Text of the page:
Theater Review - The Trip to Bountiful (NY)

The Horton Foote play, certainly considered a classic, “The Trip toBountiful,” started out on television in 1953! There have been a number of award-winning film and stage productions, but none more tender and funny than the present one at the Stephen Sondheim Theatre on Broadway. Director Michael Wilson has an exquisite touch and the idea of using an African American cast starring Cicely Tyson was inspired. On Jeff Cowie's perfect set, Ms Tyson, who has not been on Broadway for 30 years, does not need Rui Rita's luminous lighting, for the beauty of her smile radiates to the stage and the audience.  If any actor can hold a group in the palm of her hand, it is she! Although this is not a musical, at one point Cicely Tyson sings a hymn and the audience spontaneously and happily joined her.

 

We immediately identify with Cicely Tyson's Ms. Carrie Watts, who is living in a two room cramped  apartment in Houston, Texas with her son, Ludie and daughter-in-law, Jessie Mae. Her bed is the living room couch; but she spends a lot of time in her chair looking out the window, listening to the traffic and planning her escape to her childhood home in Bountiful. Ludie, the sweet-tempered Cuba Gooding Jr., would like to make things better both in his job and relations with his wife.  He's planning to ask for a raise, for now this is the best he can do.  Jessie Mae, short-tempered, sharp-tongued and selfish, is depicted by the gorgeous Vanessa Wiliams; she does well in the part, but is too beautiful to be believed.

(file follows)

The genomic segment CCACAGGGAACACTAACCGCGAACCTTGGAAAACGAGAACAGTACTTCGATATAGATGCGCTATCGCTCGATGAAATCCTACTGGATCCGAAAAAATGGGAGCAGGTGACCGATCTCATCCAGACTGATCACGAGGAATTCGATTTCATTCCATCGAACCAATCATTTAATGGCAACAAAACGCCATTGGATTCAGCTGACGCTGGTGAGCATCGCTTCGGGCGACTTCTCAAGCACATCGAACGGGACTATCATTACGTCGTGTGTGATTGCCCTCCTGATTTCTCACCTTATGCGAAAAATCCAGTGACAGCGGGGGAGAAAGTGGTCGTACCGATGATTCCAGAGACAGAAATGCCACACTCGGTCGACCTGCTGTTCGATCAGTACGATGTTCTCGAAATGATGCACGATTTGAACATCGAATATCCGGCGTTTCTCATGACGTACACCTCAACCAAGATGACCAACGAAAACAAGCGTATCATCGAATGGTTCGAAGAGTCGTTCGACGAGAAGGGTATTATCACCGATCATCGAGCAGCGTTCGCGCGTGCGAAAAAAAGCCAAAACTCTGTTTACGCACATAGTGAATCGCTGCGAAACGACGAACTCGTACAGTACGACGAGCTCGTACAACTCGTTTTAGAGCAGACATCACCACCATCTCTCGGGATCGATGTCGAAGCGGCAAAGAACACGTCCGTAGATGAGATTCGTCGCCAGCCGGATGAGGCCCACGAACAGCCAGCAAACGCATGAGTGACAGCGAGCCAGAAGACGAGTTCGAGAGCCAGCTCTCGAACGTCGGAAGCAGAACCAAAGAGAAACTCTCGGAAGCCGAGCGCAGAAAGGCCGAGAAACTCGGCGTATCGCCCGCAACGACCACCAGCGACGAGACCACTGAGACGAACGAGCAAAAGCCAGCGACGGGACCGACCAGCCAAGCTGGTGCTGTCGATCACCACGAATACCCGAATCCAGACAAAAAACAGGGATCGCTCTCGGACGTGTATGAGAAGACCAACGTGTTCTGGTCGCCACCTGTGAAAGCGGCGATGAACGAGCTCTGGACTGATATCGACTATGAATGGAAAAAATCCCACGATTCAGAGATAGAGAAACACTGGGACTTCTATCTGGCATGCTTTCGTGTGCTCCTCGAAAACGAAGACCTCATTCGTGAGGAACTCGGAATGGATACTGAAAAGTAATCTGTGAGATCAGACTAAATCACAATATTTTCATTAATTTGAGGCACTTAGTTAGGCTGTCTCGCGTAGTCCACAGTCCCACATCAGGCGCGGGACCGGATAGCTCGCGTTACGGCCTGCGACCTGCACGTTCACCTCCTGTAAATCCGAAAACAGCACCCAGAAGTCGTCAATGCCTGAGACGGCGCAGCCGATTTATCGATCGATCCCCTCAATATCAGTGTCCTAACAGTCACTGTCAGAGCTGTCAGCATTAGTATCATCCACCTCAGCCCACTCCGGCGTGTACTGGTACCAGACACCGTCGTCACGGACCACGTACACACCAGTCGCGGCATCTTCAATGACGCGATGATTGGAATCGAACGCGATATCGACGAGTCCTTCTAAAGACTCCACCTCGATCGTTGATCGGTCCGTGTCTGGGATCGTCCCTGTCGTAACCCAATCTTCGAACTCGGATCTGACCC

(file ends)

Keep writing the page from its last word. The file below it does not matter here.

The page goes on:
Addicted to movie magazines, in this production, she describes herself as a combination of Lena Horne and Rita Hayworth.  

 

Watching in glee as Carrie hides her government check in different places, packs her bag, and finally runs to the bus station, is great fun. On her journey, she meets Thelma, the young wife of a soldier, who is going home to her parents, while her husband goes overseas. In the hands of Condola Rashad, who plumbs the special innocence and wisdom of the role, Thelma turns out to be a turning point in the play.  Through her conversation, we really learn so much about Carrie, her life and her choices.

 

The last scene is always a tear-jerker, and in this production, it is no different.  Bountiful does not really exist anymore. Carrie's best and last friend has just died. Her house is falling apart. The farms are gone. However, the trip has been important for Carrie, who can die fulfilled, and for us; we have seen a masterpiece. 

 

“The Trip to Bountiful” at  the Stephen Sondhem Theatre on Broadway.  

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